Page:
, Volume 19, Issue 11, pp 1468-1474
Date: 12 Oct 2005

Laparoscopic rectal resection with anal sphincter preservation for rectal cancer

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Abstract

Background

Total mesorectal excision (TME) is the surgical gold standard treatment for middle and low third rectal carcinoma. Laparoscopy has gradually become accepted for the treatment of colorectal malignancy after a long period of questions regarding its safety. The purposes of this study were to examine prospectively our experience with laparoscopic TME and high rectal resections, to evaluate the surgical outcomes and oncologic adequacy, and to discuss the role of this procedure in the treatment of rectal cancer.

Methods

Between December 1992 and December 2004, all patients who underwent elective laparoscopic sphincter preserving rectal resection for rectal cancer were enrolled prospectively in this study. Data collection included preoperative, operative, postoperative and oncologic results with long-term follow-up.

Results

A total of 218 patients were operated on during the study period: 142 patients underwent laparoscopic TME and 76 patients underwent anterior resection. Of the TME patients, 122 patients were operated using the double-stapling technique, and 20 patients underwent colo-anal anastomosis with hand-sewn sutures. Mean operative time was 138 min (range, 107–205), and mean blood loss was 120 ml (range, 30–350). Conversion to open surgery occurred in 26 cases (12%). Mortality rate during the first 30 days was 1%. Anastomotic leaks were observed in 10.5% of the patients. Of these, 61.9% needed reoperation and diverting stoma, and the rest were treated conservatively. Three patients had postoperative bleeding requiring relaparoscopy. Other minor complications (infection and urinary retention) occurred in 9.1% of patients. Mean ambulation time and mean hospital stay were 1.6 days (range, 1–5) and 6.4 days (range, 3–28) , respectively. Patients were followed for a mean period of 57 months. No port site metastases were observed during follow-up. The recurrence rate was 6.8 %. Overall survival rate was 67% after 5 years and 53.5% after 10 years.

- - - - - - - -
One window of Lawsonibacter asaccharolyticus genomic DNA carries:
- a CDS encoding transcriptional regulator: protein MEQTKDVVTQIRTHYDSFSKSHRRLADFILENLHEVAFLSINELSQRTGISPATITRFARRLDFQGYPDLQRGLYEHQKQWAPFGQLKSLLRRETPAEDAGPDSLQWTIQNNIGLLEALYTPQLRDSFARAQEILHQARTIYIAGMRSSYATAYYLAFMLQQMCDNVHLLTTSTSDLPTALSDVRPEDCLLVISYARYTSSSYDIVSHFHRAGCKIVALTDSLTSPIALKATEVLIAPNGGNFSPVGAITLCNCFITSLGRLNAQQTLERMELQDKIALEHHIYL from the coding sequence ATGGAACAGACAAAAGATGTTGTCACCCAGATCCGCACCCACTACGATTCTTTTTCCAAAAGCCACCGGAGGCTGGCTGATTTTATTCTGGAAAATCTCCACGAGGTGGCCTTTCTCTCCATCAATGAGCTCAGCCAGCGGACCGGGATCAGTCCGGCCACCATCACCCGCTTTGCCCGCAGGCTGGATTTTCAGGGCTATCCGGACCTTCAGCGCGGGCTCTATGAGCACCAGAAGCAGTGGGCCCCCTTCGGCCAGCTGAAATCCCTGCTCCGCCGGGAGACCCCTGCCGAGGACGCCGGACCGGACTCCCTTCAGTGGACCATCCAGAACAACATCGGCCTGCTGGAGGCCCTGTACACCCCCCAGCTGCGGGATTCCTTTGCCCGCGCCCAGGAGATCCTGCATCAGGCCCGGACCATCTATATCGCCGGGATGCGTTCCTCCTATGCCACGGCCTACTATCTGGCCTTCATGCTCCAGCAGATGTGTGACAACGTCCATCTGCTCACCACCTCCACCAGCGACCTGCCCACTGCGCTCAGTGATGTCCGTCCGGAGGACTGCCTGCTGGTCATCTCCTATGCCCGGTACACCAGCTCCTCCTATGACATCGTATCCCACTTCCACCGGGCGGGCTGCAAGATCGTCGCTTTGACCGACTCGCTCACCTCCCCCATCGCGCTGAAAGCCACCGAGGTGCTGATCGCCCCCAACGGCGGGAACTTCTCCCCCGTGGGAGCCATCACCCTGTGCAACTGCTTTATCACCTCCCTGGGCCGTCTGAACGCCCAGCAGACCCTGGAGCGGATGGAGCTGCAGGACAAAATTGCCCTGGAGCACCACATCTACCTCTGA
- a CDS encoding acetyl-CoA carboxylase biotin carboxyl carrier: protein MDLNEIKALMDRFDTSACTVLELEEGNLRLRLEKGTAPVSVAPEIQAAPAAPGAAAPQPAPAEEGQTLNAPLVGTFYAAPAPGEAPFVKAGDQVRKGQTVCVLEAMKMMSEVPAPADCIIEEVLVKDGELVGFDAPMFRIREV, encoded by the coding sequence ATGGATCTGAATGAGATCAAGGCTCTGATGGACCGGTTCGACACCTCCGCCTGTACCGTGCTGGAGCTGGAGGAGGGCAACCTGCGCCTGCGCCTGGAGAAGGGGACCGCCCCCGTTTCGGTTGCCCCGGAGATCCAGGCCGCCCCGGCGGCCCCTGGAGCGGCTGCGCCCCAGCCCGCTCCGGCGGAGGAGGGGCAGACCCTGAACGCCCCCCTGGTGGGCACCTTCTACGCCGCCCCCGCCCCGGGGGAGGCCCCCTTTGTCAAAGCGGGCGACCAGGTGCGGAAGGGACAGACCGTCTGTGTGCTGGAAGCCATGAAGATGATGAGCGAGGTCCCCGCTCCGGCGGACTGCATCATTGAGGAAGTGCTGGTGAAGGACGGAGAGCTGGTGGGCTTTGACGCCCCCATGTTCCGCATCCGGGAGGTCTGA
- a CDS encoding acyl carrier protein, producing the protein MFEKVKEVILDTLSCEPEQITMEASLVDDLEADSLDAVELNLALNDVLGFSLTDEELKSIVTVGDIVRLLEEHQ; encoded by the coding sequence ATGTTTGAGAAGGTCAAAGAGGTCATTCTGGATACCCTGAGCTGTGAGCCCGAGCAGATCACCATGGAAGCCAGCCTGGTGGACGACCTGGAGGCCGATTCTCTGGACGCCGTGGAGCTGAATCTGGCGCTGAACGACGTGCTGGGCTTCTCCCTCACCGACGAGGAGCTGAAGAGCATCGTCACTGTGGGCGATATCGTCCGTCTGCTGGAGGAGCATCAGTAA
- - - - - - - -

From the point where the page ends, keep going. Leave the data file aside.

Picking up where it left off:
Conclusion

Laparoscopic anterior resection and TME with anal sphincter preservation for rectal cancer is feasible and safe. The short- and long-term outcomes reported in this series are comparable with those of conventional surgery.